Good Morning Commissioners,
This is the eighth budget address I have
given as Mayor of the great City of Orlando.
But, the challenges we have faced over the last three years have been unlike any in our City’s history.
In order to confront the effects of this “Great Recession,” we have made some incredibly difficult decisions.
We have cut programs and reduced services.
We’ve eliminated more than 400 positions.
We’ve dramatically reduced the size and driven down the cost of our government.
At the same time, we have also helped residents “weather the storm” and kept our City on course for a more prosperous tomorrow.
We have held our millage rate steady… and in doing so ensured that 45 million dollars remained in the pockets of our residents and business owners.
We’ve fought to create new jobs and preserve the ones we have.
We have worked every day to improve our City services and increase the value of those services to taxpayers.
Perhaps most important, we have not let the effects of the recession diminish our ability to perform our most important job… keeping people safe.
In fact, under the worst economic conditions in 75 years, we’ve engineered the most dramatic reduction in violent crime in City history.
Through our investment in the latest tools, training and technology for our officers, we have made this City safer.
Compared to 2006.
Homicides are down 47 percent.
Robberies are down 50 percent.
Assaults are down 25 percent.
The number of cars stolen in this city has been cut in half.
In Parramore, there has been only one homicide event in the last three years.
Juvenile crime in Parramore has been cut by 80 percent.
Our commitment to keeping residents safe even in the toughest times also extends to our fire department.
Cities across the country have been forced to lay off firefighters.
We would have been among them, if not for an extraordinary bipartisan effort to secure federal funding to keep our firefighters on the job.
We partnered with our elected leaders in Washington and our Union Leadership, working for more than a year to secure this critical funding.
Because of this work, our fire department remains one of the top 60 departments in the nation, out of more than 48-thousand.
The relationships we’ve forged at the federal level have also helped secure critical dollars to keep funding programs that we had been previously forced to cut or reduce.
We’ve fought for funding to help combat domestic violence, reduce traffic congestion and fund our social service agencies.
Right now, federal dollars are keeping residents in their homes and helping those less fortunate pay their power bills.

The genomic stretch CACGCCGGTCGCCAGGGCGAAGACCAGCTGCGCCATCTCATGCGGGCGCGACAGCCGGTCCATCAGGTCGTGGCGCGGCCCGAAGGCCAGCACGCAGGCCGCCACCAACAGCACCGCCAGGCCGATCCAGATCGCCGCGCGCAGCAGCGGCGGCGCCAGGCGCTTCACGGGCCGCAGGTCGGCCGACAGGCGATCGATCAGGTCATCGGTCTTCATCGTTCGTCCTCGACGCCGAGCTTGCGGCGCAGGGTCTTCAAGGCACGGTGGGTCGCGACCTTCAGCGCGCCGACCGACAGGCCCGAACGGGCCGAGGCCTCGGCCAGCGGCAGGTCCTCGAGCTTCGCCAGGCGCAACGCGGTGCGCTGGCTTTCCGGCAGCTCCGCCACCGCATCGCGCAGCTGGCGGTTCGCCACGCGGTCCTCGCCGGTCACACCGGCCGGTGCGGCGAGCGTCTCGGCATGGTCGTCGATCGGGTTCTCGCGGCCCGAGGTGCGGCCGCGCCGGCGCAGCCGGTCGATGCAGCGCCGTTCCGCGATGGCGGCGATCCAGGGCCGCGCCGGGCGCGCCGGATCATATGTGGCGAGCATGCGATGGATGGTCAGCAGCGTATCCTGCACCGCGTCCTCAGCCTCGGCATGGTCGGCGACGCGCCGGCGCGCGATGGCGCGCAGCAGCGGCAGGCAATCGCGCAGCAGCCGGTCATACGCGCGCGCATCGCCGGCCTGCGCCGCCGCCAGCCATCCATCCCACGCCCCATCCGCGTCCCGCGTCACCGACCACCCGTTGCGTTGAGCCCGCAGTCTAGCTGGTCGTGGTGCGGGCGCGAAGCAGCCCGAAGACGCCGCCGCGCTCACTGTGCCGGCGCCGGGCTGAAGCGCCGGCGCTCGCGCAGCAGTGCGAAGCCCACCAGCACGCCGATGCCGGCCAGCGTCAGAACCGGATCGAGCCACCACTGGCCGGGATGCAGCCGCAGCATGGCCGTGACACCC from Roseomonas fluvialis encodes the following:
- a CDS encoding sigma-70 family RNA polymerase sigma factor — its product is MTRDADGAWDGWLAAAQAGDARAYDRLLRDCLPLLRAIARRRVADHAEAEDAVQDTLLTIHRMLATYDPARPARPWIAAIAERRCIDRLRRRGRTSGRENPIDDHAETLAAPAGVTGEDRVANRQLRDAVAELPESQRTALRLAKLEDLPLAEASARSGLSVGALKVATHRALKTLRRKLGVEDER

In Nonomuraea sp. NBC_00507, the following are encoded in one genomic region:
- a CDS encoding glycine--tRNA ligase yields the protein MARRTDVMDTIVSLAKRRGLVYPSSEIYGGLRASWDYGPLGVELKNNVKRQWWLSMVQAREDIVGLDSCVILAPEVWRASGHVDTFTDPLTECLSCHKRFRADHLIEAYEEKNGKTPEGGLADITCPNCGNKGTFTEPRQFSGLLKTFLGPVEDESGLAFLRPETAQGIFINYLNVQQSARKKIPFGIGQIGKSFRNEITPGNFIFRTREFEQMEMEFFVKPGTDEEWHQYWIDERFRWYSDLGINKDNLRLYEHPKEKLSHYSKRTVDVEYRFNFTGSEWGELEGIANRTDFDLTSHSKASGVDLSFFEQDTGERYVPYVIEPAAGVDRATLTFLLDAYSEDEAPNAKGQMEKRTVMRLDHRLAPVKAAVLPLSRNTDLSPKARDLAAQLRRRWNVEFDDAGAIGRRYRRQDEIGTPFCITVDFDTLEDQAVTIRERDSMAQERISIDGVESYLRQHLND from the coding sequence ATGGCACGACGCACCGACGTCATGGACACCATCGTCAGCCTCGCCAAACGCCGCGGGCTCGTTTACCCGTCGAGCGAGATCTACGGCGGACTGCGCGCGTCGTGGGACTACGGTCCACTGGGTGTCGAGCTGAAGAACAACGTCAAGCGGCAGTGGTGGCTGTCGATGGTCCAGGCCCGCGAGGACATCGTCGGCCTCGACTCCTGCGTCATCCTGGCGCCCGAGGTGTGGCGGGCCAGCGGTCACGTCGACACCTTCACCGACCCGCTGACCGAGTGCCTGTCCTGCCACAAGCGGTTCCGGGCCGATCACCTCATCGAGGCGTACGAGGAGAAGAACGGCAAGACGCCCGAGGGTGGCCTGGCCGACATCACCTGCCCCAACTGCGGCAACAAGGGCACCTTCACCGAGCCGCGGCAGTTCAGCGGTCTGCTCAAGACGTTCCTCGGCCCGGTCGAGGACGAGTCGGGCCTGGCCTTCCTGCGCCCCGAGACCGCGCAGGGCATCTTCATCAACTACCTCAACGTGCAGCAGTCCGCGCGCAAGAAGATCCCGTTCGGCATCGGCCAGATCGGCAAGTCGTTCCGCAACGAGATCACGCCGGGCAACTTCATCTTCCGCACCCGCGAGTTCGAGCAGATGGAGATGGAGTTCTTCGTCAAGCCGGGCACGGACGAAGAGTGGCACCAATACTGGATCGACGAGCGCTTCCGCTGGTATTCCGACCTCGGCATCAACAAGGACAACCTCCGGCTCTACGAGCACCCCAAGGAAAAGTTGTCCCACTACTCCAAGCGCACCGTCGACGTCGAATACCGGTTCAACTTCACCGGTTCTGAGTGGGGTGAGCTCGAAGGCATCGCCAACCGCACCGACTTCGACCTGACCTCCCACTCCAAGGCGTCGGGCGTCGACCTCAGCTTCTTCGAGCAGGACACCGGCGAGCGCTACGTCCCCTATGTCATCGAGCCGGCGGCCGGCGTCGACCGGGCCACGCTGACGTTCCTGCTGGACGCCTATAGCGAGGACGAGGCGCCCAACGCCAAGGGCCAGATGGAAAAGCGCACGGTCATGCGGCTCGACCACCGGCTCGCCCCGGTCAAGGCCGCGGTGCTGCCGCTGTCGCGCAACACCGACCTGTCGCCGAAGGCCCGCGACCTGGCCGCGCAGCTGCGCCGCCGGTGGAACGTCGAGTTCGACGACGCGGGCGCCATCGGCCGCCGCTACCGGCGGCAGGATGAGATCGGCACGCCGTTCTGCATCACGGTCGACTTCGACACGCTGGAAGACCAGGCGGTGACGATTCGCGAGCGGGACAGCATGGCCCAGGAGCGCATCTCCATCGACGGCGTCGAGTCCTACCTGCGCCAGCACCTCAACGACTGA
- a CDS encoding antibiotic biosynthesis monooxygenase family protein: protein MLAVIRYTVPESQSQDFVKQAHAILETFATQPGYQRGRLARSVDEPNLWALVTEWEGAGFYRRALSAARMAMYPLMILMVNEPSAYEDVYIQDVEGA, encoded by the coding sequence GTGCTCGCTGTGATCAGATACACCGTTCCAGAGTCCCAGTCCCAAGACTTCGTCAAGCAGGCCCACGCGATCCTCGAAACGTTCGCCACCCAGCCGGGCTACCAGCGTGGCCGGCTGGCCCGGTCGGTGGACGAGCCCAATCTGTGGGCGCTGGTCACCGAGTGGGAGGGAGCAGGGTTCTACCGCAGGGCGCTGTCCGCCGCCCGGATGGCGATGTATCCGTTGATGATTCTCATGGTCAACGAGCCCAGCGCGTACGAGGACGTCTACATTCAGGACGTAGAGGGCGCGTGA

These are examples of the “all hands on deck” approach we’ve adopted in response to these trying times.
We have been able to move our community forward and make our City safer amid a recession that has crippled hundreds of other cities across America.
FY 2010/2011 Budget
Despite this hard work, we began the current budget season in familiar territory:
Back in March we began work on our fiscal year 2010-2011 budget with an anticipated deficit of nearly 50 million dollars.
Commissioners, at our first workshop I made it clear that I would not support raising the millage rate as a way to solve our budget challenge.
I want to thank each of you for supporting this position.
One third of Orange County’s local governments raised taxes last year and more have indicated they will do so this year.
Not the City of Orlando.
We have continued to draw a line and say our government will live within its means.
In fact, our millage rate is now slightly below the rate when I came into office in 2003.
We have kept our commitment to residents that we will not put an additional burden on them during tough times.
With the burden on us, we have worked together over the past six months to build a balanced approach to cutting costs, enhancing revenues and working with our unions to adjust their contracts to reflect our economic realities.
Our first step was using a responsible amount of reserves to reduce that 49.3 million dollar gap by 20.5 million dollars.
In doing so, we maintained our reserves at 25 percent as required by our policy which is a best practice.
Not only is this an important measure of financial stability for a City government, it also allows us to remain prepared to respond to unexpected emergencies such as hurricanes.
Cost Cutting and Efficiency Measures
Next, we looked at ways to continue to cut costs.
In the past, we’ve done this by reducing each department budget a certain percentage.
This year, we took a different approach.
Rather than using an across-the-board percentage cut, we analyzed the services our departments provide in order to clearly identify our most critical, core functions and the costs associated with those services.
This allowed us to maintain our funding for those core responsibilities in each department, while reducing costs everywhere else.
We also furthered our effort to become more efficient.
By looking everywhere for savings, we were able to chip away at that deficit number.
All told, we were able to generate 13 million dollars in citywide savings.
More importantly, the savings are proof that our work to instill a new spirit of fiscal responsibility in every department is generating real benefits.
When I first arrived at City hall, the culture dictated that every department spend every dollar allotted to it… for fear of having your budget reduced the following year.